Health Care Services in Transitional Somalia: Challenges and Recommendations

Author: Mohamed Gedi Qayad
2008, Bildhaan An Internationl Journal of Somali studies

Universal access to health care is an ideal goal for all nations. Nations often base their health care development plans on this principle. In Somalia, provision of health care services was also driven by this principle, and delivery of services was publicly funded like other social services, such as education. However, that goal was never achieved and the health status indicators for Somalia, even before the collapse of the central government, showed grim statistics. Health care services in Somalia were shaped by various administrations that adopted different policies, priorities, and health care service approaches, often influenced by local and international paradigms and resolutions. The parliamentary government in the 1960s and the military government in the 1970s to 1990s shared common deficiencies in their national plans. Development plans were driven by institutional history, political interest, and personal desires, instead of need and resource capacities based on empirical evidence. Both administrations failed to maintain established health care delivery infrastructures or sustain their core operations, let alone expand services to the rural population and other vulnerable groups or modernize the system and improve its quality. As a result, health care facilities in many districts collapsed and were unable to provide even the minimum required clinical and preventive services.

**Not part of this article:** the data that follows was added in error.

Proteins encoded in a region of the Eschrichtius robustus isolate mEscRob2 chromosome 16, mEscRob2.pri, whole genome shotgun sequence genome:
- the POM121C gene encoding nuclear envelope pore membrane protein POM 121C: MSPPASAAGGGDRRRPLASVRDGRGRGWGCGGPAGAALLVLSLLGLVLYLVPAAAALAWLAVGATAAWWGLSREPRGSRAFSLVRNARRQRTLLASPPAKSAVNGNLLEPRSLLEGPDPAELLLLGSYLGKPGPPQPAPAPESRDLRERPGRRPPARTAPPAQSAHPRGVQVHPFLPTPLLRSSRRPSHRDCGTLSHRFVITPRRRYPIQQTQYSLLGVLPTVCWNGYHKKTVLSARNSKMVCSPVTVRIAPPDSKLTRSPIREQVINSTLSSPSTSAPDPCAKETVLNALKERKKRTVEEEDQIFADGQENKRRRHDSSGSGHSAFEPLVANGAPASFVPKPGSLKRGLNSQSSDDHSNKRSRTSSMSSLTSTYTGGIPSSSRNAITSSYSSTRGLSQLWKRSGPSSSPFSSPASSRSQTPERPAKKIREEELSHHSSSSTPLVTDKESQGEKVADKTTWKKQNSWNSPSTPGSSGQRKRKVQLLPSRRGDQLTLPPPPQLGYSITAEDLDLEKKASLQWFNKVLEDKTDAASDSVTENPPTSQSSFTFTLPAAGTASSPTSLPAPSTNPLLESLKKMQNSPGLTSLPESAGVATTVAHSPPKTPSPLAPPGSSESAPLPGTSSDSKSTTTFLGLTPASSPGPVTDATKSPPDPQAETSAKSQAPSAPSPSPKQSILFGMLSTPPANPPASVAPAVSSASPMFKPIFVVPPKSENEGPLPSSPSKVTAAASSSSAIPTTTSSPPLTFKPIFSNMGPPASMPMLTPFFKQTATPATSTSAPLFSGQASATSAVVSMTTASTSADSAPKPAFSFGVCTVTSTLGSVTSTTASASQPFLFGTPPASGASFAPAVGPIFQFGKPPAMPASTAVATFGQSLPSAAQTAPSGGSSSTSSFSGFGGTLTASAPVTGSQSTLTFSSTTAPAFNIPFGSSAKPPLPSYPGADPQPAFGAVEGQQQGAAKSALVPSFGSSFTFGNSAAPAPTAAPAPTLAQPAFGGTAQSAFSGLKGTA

In addition, high population growth, environmental degradation, desertification, frequent droughts and famines, urbanization and haphazard settlement, poverty and a weak economy, and poor governance created an unbearable burden of health problems that overwhelmed the nation’s staggering health care system and its coping mechanisms.

These problems stifled the health care system and contributed to the poor health status of the Somali people. it is essential to examine the deficiencies and gaps in the operation of the past health care systems, and to provide a basic framework to ensure a functional and sustainable health care system in the future.

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